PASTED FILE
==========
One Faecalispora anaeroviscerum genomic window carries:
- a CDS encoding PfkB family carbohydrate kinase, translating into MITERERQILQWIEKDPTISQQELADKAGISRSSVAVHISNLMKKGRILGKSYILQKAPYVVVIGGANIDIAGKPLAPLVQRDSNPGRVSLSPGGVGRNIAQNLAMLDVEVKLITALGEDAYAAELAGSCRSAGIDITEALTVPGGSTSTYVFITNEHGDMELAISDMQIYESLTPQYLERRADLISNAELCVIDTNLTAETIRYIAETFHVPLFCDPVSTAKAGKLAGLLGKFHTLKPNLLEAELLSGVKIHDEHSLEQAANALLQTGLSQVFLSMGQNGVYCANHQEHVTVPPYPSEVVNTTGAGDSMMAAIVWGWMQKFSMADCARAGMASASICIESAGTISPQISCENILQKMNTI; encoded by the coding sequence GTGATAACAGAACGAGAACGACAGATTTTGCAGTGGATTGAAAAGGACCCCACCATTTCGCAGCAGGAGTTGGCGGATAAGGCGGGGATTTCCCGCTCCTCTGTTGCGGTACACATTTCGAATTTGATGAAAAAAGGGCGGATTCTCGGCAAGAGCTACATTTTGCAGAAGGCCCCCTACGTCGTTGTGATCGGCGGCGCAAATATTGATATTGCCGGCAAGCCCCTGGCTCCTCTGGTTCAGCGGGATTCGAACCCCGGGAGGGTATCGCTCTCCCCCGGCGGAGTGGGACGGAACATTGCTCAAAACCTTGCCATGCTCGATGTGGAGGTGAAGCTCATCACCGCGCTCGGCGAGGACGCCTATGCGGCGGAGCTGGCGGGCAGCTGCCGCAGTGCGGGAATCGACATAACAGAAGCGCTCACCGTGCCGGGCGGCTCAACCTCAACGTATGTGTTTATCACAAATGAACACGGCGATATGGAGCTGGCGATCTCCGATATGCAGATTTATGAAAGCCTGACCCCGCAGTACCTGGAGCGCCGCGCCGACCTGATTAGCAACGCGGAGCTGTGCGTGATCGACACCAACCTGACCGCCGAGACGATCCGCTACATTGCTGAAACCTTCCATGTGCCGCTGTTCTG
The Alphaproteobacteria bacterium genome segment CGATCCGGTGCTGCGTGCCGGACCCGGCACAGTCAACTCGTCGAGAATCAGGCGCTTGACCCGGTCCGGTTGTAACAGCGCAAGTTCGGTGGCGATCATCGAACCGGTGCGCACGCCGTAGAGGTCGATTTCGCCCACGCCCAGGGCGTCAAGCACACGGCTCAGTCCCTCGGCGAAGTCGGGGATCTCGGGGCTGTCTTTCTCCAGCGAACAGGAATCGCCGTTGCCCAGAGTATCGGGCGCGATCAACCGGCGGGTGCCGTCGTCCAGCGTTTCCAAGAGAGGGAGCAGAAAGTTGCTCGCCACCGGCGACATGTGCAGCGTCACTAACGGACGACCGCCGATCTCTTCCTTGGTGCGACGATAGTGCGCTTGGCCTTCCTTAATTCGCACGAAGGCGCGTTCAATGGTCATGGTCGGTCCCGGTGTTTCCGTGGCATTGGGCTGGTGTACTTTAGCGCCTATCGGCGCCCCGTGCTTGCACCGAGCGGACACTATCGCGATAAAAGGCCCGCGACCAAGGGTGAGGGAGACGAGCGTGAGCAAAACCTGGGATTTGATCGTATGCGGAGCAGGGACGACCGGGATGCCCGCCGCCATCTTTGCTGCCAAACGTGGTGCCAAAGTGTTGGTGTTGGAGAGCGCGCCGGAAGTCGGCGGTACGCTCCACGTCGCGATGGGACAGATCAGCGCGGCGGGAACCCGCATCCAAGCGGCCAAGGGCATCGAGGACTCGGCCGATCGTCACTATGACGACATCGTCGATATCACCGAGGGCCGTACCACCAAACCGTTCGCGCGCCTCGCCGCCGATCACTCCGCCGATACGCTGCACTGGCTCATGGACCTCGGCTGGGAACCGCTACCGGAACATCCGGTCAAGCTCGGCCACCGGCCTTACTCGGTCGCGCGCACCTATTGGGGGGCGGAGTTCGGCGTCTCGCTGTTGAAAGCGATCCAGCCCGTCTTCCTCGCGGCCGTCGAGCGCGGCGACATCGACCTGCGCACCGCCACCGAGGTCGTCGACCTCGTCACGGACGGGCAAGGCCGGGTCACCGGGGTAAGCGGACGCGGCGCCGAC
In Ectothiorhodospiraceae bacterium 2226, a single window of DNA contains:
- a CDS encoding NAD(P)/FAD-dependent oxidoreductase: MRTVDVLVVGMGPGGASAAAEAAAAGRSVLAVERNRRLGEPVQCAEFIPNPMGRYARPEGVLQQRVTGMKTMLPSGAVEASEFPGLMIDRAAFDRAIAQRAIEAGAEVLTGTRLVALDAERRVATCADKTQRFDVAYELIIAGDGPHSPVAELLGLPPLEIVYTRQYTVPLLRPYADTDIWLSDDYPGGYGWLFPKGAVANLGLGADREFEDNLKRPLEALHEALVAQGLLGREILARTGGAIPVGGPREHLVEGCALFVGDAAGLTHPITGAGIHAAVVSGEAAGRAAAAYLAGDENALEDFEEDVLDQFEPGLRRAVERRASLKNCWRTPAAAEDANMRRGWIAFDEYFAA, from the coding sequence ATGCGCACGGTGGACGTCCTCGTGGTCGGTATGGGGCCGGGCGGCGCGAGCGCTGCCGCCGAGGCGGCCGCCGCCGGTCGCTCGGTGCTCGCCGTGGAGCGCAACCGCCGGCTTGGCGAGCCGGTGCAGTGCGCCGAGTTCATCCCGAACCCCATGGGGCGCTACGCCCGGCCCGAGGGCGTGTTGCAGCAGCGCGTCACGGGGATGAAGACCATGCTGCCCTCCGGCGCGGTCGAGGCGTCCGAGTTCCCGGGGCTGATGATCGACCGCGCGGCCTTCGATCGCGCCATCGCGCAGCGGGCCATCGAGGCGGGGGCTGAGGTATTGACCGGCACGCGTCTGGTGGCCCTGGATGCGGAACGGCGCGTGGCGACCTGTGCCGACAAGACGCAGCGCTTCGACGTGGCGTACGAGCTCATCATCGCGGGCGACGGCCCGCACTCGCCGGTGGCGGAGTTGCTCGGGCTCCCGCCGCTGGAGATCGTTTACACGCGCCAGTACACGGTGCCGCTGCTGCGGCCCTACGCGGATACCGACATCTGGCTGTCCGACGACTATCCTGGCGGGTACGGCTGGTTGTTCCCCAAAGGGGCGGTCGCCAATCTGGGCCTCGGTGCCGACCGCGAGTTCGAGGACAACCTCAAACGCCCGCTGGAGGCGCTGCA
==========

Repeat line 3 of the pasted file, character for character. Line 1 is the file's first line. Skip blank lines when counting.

The Alphaproteobacteria bacterium genome segment CGATCCGGTGCTGCGTGCCGGACCCGGCACAGTCAACTCGTCGAGAATCAGGCGCTTGACCCGGTCCGGTTGTAACAGCGCAAGTTCGGTGGCGATCATCGAACCGGTGCGCACGCCGTAGAGGTCGATTTCGCCCACGCCCAGGGCGTCAAGCACACGGCTCAGTCCCTCGGCGAAGTCGGGGATCTCGGGGCTGTCTTTCTCCAGCGAACAGGAATCGCCGTTGCCCAGAGTATCGGGCGCGATCAACCGGCGGGTGCCGTCGTCCAGCGTTTCCAAGAGAGGGAGCAGAAAGTTGCTCGCCACCGGCGACATGTGCAGCGTCACTAACGGACGACCGCCGATCTCTTCCTTGGTGCGACGATAGTGCGCTTGGCCTTCCTTAATTCGCACGAAGGCGCGTTCAATGGTCATGGTCGGTCCCGGTGTTTCCGTGGCATTGGGCTGGTGTACTTTAGCGCCTATCGGCGCCCCGTGCTTGCACCGAGCGGACACTATCGCGATAAAAGGCCCGCGACCAAGGGTGAGGGAGACGAGCGTGAGCAAAACCTGGGATTTGATCGTATGCGGAGCAGGGACGACCGGGATGCCCGCCGCCATCTTTGCTGCCAAACGTGGTGCCAAAGTGTTGGTGTTGGAGAGCGCGCCGGAAGTCGGCGGTACGCTCCACGTCGCGATGGGACAGATCAGCGCGGCGGGAACCCGCATCCAAGCGGCCAAGGGCATCGAGGACTCGGCCGATCGTCACTATGACGACATCGTCGATATCACCGAGGGCCGTACCACCAAACCGTTCGCGCGCCTCGCCGCCGATCACTCCGCCGATACGCTGCACTGGCTCATGGACCTCGGCTGGGAACCGCTACCGGAACATCCGGTCAAGCTCGGCCACCGGCCTTACTCGGTCGCGCGCACCTATTGGGGGGCGGAGTTCGGCGTCTCGCTGTTGAAAGCGATCCAGCCCGTCTTCCTCGCGGCCGTCGAGCGCGGCGACATCGACCTGCGCACCGCCACCGAGGTCGTCGACCTCGTCACGGACGGGCAAGGCCGGGTCACCGGGGTAAGCGGACGCGGCGCCGAC